Washington's political legacies: To which is annexed an appendix, containing an account of his illness, death, and the national tributes of respect paid to his memory, with a biographical outline of his life and character
Printed for John Russell and John West, 1800 - United States - 208 pages
What people are saying - Write a review
We haven't found any reviews in the usual places.
Aaron Adams affection America Andrew army Athearn blessing capt John character Clark Colonel Washington commander in chief conduct confidence Congress countrymen Cufhing Dana Samuel danger Daniel David Davis distressing duty Ebenezer Edward Elifha event favour feel felicity fellow citizens Fofter foreign gentlemen GEORGE WASHINGTON glory happy Haskell hearts heaven Henry honour house of representatives human Ifaac illustrious INGTON innu interest Jackfon Jacob James James Davenport James Paine James Rhodes Jofeph jun Jofhua Jofiah JOHN ADAMS John efq John jun Johnfon Jonathan justice liberty Mafon measures ment military mind Mofes Mount Vernon Nathan Nathaniel nation obedience occasion officers opinion Parfons patriotism peace political pounds sterling president proper resolution respect retire Richard Samuel Samuel Clark Sargent scene senate sentiments Smith soldiers spect spirit Stephen Thayer Thomas tion unanimous union United virtue virtuous Vofe Weft William jun wishes
Page 81 - It serves always to distract the public councils and enfeeble the public administration. It agitates the community with ill-founded jealousies and false alarms, kindles the animosity of one part against another, foments occasionally riot and insurrection.
Page 51 - Having now finished the work assigned me, I retire from the great theatre of action; and bidding an affectionate farewell to this august body under whose orders I have so long acted, I here offer my commission, and take my leave of all the employments of public life.
Page 93 - ... the best that present circumstances and mutual opinion will permit, but temporary, and liable to be from time to time abandoned or varied, as experience and circumstances shall dictate...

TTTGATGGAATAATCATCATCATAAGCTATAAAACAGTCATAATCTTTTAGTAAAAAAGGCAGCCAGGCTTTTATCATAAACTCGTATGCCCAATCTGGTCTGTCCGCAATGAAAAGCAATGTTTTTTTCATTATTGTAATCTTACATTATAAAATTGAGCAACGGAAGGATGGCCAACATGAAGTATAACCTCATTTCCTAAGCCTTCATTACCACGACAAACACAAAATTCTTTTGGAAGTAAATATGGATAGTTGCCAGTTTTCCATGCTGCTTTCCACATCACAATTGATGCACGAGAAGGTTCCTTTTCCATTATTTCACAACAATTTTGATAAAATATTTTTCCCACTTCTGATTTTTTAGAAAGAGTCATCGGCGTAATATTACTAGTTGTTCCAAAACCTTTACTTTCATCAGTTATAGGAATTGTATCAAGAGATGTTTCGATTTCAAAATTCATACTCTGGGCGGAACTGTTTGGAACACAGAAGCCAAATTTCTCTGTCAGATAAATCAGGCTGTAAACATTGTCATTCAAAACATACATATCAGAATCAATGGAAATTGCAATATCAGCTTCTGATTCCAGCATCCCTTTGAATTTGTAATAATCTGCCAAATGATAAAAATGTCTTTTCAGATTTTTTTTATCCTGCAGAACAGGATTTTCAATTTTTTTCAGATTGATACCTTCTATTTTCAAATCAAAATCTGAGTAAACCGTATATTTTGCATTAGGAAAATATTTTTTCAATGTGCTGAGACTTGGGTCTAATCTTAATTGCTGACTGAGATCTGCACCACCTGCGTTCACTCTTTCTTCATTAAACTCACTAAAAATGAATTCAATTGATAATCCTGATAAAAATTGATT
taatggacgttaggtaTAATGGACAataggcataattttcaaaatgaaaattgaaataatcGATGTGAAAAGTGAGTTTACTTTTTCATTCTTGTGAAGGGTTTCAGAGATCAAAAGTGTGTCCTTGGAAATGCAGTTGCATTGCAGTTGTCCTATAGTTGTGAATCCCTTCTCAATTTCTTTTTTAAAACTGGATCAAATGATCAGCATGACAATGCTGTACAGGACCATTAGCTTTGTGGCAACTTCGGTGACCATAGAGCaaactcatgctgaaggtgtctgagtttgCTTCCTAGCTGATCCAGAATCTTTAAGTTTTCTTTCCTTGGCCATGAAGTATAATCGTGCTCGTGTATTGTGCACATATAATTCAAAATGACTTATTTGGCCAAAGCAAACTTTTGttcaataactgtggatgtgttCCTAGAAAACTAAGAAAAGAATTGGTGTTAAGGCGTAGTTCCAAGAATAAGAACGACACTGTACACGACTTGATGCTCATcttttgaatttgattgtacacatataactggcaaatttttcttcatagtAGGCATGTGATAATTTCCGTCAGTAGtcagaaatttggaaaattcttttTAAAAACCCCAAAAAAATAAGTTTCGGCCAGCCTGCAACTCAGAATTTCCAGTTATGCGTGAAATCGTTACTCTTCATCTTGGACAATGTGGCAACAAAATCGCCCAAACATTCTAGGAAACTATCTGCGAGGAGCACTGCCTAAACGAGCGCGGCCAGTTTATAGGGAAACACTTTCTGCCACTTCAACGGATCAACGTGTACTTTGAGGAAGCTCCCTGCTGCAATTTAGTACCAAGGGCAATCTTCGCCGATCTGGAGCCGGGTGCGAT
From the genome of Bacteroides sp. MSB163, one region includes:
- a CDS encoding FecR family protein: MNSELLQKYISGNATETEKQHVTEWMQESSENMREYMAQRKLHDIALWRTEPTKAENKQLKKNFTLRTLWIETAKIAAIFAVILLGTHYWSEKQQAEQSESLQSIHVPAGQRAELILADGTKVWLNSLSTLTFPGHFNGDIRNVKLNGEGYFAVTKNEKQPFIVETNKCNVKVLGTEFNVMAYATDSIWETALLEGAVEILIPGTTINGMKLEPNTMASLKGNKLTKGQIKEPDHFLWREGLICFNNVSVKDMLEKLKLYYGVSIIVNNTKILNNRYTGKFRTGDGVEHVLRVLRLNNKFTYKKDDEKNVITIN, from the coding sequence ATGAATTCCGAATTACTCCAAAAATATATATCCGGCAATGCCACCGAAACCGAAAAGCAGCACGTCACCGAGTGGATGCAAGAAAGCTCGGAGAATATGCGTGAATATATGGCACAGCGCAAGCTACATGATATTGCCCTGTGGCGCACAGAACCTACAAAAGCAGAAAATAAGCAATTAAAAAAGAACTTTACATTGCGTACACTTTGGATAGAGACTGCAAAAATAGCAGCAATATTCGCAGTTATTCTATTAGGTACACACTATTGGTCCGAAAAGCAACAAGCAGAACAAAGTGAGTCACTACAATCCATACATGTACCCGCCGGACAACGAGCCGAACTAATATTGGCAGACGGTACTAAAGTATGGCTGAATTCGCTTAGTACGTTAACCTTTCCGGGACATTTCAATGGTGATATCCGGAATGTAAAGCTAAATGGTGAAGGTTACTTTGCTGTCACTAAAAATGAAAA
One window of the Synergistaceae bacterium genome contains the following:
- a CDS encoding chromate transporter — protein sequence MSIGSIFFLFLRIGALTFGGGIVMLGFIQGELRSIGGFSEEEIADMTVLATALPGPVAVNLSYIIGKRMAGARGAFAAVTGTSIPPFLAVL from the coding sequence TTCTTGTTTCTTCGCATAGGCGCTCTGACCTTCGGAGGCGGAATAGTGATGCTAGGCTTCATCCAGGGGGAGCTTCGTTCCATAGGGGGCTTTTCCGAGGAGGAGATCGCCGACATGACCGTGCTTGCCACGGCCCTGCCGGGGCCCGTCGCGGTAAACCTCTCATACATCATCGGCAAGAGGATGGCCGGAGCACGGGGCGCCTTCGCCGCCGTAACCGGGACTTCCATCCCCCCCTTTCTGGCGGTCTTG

Page 66 - ... every day the increasing weight of years admonishes me more and more that the shade of retirement is as necessary to me as it will be welcome. Satisfied that if any circumstances have given peculiar value to my services, they were temporary, I have the consolation to believe that, while choice and prudence invite me to quit the political scene, patriotism does not forbid it.
Page 78 - One method of assault may be to effect, in the forms of the constitution, alterations, which will impair the energy of the system, and thus to undermine what cannot be directly overthrown.
Page 82 - It is important, likewise, that the habits of thinking in a free country should inspire caution, in those entrusted with its administration, to confine themselves within their respective constitutional spheres, avoiding, in the exercise of the powers of one department to encroach upon another.
Page 86 - Observe good faith and justice towards all Nations. Cultivate peace and harmony with all. Religion and morality enjoin this conduct; and can it be that good policy does not equally enjoin it? It will be worthy of a free> enlightened, and, at no distant period, a great nation, to give to mankind the magnanimous and too novel example of a People always guided by an exalted justice and benevolence.
Page 84 - And let us with caution indulge the supposition that morality can be maintained without religion. Whatever may be conceded to the influence of refined education on minds of peculiar structure, reason and experience both forbid us to expect that national morality can prevail in exclusion of religious principle.
Page 76 - To the efficacy and permanency of your Union, a government for the whole is indispensable. No alliances, however strict, between the parts, can be an adequate substitute; they must inevitably experience the infractions and interruptions which all alliances in all times have experienced. Sensible of this momentous truth, you have improved upon your first essay by the adoption of a constitution of government better calculated than your former for an intimate union, and for the efficacious management...
Page 68 - ... the happiness of the people of these states, under the auspices of liberty, may be made complete, by so careful a preservation and so prudent a use of this blessing, as will acquire to them the glory of recommending it to the applause, the affection, and adoption of every nation, which is yet a stranger to it.